As many of you know, I commute to seminary and hence have lots of time to listen to the radio, books on tape, XM, etc. I have discovered that until a certain point in my commute, I must listen to the local FM station that has the best Traffax report so I know what might lie ahead. This also subjects me to sometimes amusing and often banal "morning drive time" DJ banter. Each morning, there is a question that people can call in and respond to. On Friday, here is what went down:
A local woman, who "loves Christmas" had put up all of her Christmas decorations outside, which apparently involved a lot of electricity and a lot of "stuff." Keep in mind that we have only just observed Veterans Day. Overnight, someone came and took her stuff and left a note telling her that the theft was in punishment for decorating too soon. Lots of behavior to consider.
So .. the morning question was essentially, don't people have to right to "start" Christmas whenever they want?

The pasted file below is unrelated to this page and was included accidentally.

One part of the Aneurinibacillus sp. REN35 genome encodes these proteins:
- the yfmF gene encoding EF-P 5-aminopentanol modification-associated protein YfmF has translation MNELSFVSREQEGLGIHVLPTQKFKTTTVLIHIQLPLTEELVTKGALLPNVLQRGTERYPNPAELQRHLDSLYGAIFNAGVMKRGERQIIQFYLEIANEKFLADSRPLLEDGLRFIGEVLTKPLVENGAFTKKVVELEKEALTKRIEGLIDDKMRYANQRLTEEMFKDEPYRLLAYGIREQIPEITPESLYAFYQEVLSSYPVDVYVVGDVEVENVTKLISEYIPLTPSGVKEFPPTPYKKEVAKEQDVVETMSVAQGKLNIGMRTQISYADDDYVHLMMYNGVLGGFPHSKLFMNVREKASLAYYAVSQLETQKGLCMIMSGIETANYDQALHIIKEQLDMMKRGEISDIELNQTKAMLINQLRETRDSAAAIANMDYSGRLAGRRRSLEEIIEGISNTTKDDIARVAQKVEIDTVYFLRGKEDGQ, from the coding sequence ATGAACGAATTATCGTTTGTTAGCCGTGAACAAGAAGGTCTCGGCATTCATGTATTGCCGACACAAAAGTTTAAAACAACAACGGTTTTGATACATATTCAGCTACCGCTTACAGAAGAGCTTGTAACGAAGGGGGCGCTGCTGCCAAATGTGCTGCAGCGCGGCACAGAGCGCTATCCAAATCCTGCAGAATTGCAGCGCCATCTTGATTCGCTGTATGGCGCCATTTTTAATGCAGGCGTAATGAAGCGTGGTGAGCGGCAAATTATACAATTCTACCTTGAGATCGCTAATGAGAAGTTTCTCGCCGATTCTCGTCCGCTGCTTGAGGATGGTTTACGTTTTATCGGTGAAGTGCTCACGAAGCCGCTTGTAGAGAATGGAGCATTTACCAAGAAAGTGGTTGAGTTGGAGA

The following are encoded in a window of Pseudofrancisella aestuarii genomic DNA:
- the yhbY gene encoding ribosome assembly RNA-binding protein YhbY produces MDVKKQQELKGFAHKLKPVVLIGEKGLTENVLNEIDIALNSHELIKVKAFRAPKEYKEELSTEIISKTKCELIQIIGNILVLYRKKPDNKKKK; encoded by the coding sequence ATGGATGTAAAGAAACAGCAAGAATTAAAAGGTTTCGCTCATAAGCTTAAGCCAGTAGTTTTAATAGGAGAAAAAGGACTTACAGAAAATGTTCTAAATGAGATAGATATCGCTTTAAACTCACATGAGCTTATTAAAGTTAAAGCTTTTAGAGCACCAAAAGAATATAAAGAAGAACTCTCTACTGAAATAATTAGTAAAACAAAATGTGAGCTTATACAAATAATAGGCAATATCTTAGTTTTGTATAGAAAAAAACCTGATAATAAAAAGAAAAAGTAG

After all the economy and the world news are a real downer and we " need a little Christmas." This spawned a litany of people who all started calling in talking about their decorations and how important they are to them and a kind of pact to call all of their friends and all decorate NOW to assert their right to "Christmas" whenever they want it.
Did anyone call in to suggest the real meaning of Christmas? NO
Did anyone know the basis of the tradition for lights? NO
Don't even ask is the word "Advent" or "Christ" came up.
The closest anyone got to stating that things might be more than a little off kilter was one person who espoused the rule: No Christmas until after Thanksgiving.
I think that people are right, that the economy is a downer, that the war and world politics can be depressing and worrisome.
We DO need a good word.
But for all of the lights and inflatables and other "stuff" I think it is fair to say that there is no good word found within them.
Would that we would fight for the right to claim and proclaim the good news of Jesus Christ.
But I guess there is still no room for Jesus - in the aisle at WalMart.